Counseling and community service for juvenile offenders instead of incarceration

Restorative justice is an alternative approach aimed at rehabilitating youth and keeping them from entering the criminal justice system.
Restorative justice is an alternative approach aimed at rehabilitating youth and keeping them from entering the criminal justice system.

By Christopher Zoukis

King County, Washington is one of the most recent courts in the country to turn to the alternative approach of restorative justice over criminal justice when it comes to dealing with juvenile offenders with no previous criminal record.

King County courts already try to use detention sparingly and only for the most violent offenders, and the juvenile division focuses on rehabilitation and education, but restorative justice goes one step further to spare kids from being jailed. Few of the bad decisions and indiscretions perpetrated by youth warrant punishment in the criminal justice system, so this is being lauded as a welcome move that will see vast benefits to both offenders and their greater communities.

Restorative justice, first used in New Zealand in the 1980s, is an alternative to traditional detention and criminal justice punishments. Often offenders meet with their victims, may be assigned mentors, and family members, community members and others are brought into the process, whose aim is to restore relationships and mediate toward agreeable solutions and reparations.

This can take the form of a series of conversations, counseling sessions, time spent in self-reflection, peacemaking circles, community service and other activities. The goal is to keep youth out of the prison system, and to inspire empathy and change, helping young people to see firsthand the consequences of their actions and how they affect others. It fosters a greater sense of accountability and creates mindful connections to feelings, emotions and actions, through group discussion. The end result is fewer youth in detention centres, and fewer sentenced to holding lifelong criminal records that could affect future educational and employment opportunities —  which can spur further criminal behavior. The restorative justice approach means that root causes of crimes are addressed. It allows offenders the opportunity to get involved in — and give back to— their communities, sometimes in a very direct way, such as leading mediation or peacemaking circles.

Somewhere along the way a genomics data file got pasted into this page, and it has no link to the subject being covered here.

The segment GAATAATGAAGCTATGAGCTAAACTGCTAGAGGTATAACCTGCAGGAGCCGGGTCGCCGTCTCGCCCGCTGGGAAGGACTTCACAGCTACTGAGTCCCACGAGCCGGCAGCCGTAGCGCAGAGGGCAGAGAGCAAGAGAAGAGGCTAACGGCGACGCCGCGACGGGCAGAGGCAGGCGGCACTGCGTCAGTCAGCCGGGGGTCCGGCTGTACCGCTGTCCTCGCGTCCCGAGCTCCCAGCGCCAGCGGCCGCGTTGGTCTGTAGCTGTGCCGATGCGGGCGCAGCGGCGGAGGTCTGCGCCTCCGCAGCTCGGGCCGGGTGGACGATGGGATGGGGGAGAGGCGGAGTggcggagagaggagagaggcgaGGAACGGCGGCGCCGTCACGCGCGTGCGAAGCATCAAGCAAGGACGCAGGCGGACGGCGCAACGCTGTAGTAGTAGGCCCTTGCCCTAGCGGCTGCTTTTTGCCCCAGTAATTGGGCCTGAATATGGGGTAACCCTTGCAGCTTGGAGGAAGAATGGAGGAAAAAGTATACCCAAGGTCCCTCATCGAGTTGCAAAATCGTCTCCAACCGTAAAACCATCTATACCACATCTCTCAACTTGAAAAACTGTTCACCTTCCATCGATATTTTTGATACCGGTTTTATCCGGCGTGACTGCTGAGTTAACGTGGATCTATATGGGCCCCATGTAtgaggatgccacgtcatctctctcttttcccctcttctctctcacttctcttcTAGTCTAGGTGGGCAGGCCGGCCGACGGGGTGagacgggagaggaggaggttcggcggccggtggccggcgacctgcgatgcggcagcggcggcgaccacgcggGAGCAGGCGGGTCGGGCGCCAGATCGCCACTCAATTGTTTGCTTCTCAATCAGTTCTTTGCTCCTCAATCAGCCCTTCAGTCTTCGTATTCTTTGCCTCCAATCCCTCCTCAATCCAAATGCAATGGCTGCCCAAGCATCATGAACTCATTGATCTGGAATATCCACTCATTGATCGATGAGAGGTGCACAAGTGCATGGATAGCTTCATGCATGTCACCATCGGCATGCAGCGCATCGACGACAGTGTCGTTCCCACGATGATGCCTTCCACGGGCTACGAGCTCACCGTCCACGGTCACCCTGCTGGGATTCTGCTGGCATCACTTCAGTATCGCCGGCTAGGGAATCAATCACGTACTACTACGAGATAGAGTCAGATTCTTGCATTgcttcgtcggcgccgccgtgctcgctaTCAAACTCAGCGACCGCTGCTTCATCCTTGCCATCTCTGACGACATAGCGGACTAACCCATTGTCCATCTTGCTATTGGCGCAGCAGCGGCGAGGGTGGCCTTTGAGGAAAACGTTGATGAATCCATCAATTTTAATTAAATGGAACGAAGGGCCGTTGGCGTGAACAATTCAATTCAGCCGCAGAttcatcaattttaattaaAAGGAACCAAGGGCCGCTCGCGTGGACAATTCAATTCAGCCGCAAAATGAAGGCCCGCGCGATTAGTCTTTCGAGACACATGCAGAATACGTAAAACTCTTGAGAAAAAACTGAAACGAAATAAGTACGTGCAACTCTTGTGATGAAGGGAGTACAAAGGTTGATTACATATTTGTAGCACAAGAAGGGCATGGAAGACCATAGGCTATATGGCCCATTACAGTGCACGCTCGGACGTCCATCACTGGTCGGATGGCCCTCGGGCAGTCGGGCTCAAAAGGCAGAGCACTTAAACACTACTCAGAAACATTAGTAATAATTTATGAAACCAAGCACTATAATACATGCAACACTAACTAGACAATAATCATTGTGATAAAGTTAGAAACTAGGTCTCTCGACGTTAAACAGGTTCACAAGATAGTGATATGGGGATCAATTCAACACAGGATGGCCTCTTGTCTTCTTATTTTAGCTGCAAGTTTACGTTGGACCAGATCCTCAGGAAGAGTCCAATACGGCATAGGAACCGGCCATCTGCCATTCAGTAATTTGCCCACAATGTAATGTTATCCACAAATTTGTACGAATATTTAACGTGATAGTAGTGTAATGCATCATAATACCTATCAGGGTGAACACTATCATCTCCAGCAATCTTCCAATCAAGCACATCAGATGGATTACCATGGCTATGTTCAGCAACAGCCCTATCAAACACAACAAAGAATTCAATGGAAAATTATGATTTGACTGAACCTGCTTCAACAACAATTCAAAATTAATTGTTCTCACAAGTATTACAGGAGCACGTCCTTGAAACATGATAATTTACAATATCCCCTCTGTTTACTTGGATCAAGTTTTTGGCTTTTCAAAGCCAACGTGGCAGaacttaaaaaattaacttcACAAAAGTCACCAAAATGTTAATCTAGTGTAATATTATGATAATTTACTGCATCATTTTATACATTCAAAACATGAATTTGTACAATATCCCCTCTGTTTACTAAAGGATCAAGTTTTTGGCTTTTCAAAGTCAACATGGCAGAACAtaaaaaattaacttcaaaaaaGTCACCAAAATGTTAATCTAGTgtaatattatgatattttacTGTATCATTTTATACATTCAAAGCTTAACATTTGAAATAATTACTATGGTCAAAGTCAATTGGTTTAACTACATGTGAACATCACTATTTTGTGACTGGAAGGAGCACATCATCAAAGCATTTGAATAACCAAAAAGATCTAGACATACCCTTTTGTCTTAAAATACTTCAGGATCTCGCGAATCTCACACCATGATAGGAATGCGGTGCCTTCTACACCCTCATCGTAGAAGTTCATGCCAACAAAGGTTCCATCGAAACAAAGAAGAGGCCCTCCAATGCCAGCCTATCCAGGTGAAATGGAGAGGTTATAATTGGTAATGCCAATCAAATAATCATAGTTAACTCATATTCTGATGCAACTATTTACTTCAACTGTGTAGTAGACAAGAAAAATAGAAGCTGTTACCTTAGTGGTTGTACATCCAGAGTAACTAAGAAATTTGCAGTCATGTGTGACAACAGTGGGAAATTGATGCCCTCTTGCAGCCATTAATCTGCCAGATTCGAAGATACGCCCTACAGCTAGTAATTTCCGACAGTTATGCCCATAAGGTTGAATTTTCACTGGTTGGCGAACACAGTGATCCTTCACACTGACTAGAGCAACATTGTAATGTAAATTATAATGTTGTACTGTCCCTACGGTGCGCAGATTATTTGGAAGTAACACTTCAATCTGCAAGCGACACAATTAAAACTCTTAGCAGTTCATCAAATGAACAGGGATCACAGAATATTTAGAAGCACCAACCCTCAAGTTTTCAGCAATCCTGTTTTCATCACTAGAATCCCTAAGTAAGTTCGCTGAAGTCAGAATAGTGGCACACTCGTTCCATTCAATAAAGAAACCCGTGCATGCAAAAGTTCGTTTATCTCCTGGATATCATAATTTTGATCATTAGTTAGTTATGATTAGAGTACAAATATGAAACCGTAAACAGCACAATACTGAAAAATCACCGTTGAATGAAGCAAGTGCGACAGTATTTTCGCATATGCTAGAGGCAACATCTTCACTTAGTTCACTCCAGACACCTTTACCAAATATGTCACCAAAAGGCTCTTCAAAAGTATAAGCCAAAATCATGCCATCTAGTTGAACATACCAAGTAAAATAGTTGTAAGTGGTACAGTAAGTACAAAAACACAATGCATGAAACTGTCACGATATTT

The first case to use restorative justice in King County has been successful thus far. A 15-year-old who had been charged with first-degree robbery for stealing a cellphone and some sneakers is participating in peacemaking circles, checking in with community members, and working out issues with his family, instead of facing two years in prison.

He has been participating in mediation, will lead peacemaking circles, and must complete community service. Community members and justice workers — including a judge — who have worked with the teen have remarked on the change in his attitude and behaviors. More youth will soon be funnelled toward restorative justice methods rather than traditional sentencing.

While new approaches to handling criminal behavior can seem experimental and somewhat time consuming, diversionary practices for low-level offenders should continue to be pursued and given appropriate funding and resources. There are still too many young people across the country encountering the criminal justice system, which can set an ominous tone for their whole lives. To end mass incarceration we must examine systems such as restorative justice, which keep offenders out of the system, along with programs that analyze the root causes of criminal action. If misguided youth can be supported and steered onto better pathways, and given opportunities to help build stronger families and communities, it will go a long way toward changing how our future prison populations look.

Christopher Zoukis is the author of College for Convicts: The Case for Higher Education in American Prisons (McFarland & Co., 2014) and Prison Education Guide (Prison Legal News Publishing, 2016). He can be found online at ChristopherZoukis.comPrisonEducation.com and PrisonLawBlog.com